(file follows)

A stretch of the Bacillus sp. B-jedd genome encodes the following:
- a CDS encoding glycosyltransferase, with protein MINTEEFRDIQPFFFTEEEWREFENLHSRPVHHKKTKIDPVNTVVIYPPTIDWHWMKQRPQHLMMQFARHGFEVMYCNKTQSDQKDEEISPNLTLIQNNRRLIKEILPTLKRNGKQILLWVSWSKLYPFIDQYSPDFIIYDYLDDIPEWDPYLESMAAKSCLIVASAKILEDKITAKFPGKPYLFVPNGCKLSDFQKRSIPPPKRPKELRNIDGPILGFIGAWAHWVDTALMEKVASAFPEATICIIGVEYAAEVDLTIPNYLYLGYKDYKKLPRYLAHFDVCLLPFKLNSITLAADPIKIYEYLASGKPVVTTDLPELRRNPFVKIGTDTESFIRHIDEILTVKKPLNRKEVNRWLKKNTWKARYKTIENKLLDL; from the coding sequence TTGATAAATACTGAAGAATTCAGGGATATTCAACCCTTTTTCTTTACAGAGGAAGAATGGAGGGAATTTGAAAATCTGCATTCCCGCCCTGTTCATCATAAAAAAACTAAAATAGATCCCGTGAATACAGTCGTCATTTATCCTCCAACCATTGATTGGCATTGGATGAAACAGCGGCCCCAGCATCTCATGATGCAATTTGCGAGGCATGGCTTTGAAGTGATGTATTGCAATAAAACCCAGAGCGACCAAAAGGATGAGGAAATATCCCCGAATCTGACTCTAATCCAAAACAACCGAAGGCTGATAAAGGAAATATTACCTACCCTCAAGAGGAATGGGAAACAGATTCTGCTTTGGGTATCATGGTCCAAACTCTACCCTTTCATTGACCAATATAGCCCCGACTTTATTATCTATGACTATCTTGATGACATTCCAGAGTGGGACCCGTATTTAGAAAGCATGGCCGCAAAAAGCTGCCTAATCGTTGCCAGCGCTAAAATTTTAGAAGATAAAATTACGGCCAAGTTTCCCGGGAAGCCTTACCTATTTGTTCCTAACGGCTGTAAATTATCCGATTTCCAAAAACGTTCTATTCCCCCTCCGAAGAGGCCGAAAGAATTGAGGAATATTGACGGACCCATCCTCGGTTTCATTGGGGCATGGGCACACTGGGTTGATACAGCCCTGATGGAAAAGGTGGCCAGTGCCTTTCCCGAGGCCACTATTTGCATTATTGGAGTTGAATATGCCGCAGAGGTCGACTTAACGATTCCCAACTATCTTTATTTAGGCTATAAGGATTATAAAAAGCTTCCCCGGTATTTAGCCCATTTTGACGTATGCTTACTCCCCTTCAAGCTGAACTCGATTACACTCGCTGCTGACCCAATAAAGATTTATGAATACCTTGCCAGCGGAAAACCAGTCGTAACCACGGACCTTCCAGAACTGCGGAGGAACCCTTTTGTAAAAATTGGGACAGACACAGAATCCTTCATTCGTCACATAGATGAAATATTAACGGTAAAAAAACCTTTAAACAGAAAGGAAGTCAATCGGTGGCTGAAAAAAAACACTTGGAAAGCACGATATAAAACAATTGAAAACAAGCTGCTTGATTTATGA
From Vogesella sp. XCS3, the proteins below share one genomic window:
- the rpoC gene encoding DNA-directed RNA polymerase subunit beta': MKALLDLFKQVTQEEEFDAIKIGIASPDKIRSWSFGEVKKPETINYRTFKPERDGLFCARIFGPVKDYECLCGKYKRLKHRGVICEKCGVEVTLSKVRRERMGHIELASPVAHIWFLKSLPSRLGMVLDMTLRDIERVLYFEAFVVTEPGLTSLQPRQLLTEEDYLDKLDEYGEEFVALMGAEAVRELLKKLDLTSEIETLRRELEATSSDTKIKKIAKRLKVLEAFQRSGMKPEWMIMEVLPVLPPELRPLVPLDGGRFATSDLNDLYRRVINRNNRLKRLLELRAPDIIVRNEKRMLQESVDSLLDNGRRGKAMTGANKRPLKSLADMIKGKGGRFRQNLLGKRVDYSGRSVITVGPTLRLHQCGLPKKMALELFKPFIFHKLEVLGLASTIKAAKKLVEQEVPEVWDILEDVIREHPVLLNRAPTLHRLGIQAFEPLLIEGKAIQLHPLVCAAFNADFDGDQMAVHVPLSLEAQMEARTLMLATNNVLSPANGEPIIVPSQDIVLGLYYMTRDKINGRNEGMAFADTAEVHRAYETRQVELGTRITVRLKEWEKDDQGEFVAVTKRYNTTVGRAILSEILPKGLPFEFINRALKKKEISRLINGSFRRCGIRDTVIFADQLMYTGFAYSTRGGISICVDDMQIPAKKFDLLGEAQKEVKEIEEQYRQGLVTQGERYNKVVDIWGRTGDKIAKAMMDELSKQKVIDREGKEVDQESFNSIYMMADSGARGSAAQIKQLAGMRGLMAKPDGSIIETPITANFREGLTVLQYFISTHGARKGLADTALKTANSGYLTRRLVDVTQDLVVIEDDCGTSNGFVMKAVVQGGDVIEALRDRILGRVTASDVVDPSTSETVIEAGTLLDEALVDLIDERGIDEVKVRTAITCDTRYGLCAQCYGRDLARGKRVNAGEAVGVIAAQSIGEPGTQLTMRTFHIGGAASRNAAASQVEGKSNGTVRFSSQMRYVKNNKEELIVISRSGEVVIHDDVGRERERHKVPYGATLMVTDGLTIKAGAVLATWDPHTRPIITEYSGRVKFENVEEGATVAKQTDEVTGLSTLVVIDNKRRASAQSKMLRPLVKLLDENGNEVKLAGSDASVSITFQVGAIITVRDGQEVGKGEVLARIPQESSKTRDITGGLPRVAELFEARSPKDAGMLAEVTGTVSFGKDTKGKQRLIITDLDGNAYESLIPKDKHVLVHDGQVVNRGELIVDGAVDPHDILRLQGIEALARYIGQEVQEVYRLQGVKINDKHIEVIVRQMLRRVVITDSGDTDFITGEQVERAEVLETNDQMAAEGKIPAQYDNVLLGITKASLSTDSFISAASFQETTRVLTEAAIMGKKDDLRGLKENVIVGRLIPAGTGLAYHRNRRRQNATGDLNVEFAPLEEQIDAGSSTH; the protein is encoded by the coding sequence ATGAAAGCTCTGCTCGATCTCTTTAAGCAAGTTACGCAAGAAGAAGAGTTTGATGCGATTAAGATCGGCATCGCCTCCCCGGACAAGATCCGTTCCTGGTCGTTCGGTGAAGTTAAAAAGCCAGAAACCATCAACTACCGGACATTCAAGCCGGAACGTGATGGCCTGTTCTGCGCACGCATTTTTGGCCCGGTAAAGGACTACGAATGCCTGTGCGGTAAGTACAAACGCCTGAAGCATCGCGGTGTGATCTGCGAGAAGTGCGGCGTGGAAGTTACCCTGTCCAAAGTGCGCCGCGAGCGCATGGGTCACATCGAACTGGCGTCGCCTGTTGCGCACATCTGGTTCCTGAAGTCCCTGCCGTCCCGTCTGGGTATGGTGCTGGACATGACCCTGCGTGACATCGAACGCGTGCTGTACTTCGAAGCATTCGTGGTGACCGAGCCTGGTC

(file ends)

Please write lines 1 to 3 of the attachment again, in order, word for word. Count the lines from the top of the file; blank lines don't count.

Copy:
A stretch of the Bacillus sp. B-jedd genome encodes the following:
- a CDS encoding glycosyltransferase, with protein MINTEEFRDIQPFFFTEEEWREFENLHSRPVHHKKTKIDPVNTVVIYPPTIDWHWMKQRPQHLMMQFARHGFEVMYCNKTQSDQKDEEISPNLTLIQNNRRLIKEILPTLKRNGKQILLWVSWSKLYPFIDQYSPDFIIYDYLDDIPEWDPYLESMAAKSCLIVASAKILEDKITAKFPGKPYLFVPNGCKLSDFQKRSIPPPKRPKELRNIDGPILGFIGAWAHWVDTALMEKVASAFPEATICIIGVEYAAEVDLTIPNYLYLGYKDYKKLPRYLAHFDVCLLPFKLNSITLAADPIKIYEYLASGKPVVTTDLPELRRNPFVKIGTDTESFIRHIDEILTVKKPLNRKEVNRWLKKNTWKARYKTIENKLLDL; from the coding sequence TTGATAAATACTGAAGAATTCAGGGATATTCAACCCTTTTTCTTTACAGAGGAAGAATGGAGGGAATTTGAAAATCTGCATTCCCGCCCTGTTCATCATAAAAAAACTAAAATAGATCCCGTGAATACAGTCGTCATTTATCCTCCAACCATTGATTGGCATTGGATGAAACAGCGGCCCCAGCATCTCATGATGCAATTTGCGAGGCATGGCTTTGAAGTGATGTATTGCAATAAAACCCAGAGCGACCAAAAGGATGAGGAAATATCCCCGAATCTGACTCTAATCCAAAACAACCGAAGGCTGATAAAGGAAATATTACCTACCCTCAAGAGGAATGGGAAACAGATTCTGCTTTGGGTATCATGGTCCAAACTCTACCCTTTCATTGACCAATATAGCCCCGACTTTATTATCTATGACTATCTTGATGACATTCCAGAGTGGGACCCGTATTTAGAAAGCATGGCCGCAAAAAGCTGCCTAATCGTTGCCAGCGCTAAAATTTTAGAAGATAAAATTACGGCCAAGTTTCCCGGGAAGCCTTACCTATTTGTTCCTAACGGCTGTAAATTATCCGATTTCCAAAAACGTTCTATTCCCCCTCCGAAGAGGCCGAAAGAATTGAGGAATATTGACGGACCCATCCTCGGTTTCATTGGGGCATGGGCACACTGGGTTGATACAGCCCTGATGGAAAAGGTGGCCAGTGCCTTTCCCGAGGCCACTATTTGCATTATTGGAGTTGAATATGCCGCAGAGGTCGACTTAACGATTCCCAACTATCTTTATTTAGGCTATAAGGATTATAAAAAGCTTCCCCGGTATTTAGCCCATTTTGACGTATGCTTACTCCCCTTCAAGCTGAACTCGATTACACTCGCTGCTGACCCAATAAAGATTTATGAATACCTTGCCAGCGGAAAACCAGTCGTAACCACGGACCTTCCAGAACTGCGGAGGAACCCTTTTGTAAAAATTGGGACAGACACAGAATCCTTCATTCGTCACATAGATGAAATATTAACGGTAAAAAAACCTTTAAACAGAAAGGAAGTCAATCGGTGGCTGAAAAAAAACACTTGGAAAGCACGATATAAAACAATTGAAAACAAGCTGCTTGATTTATGA
From Vogesella sp. XCS3, the proteins below share one genomic window: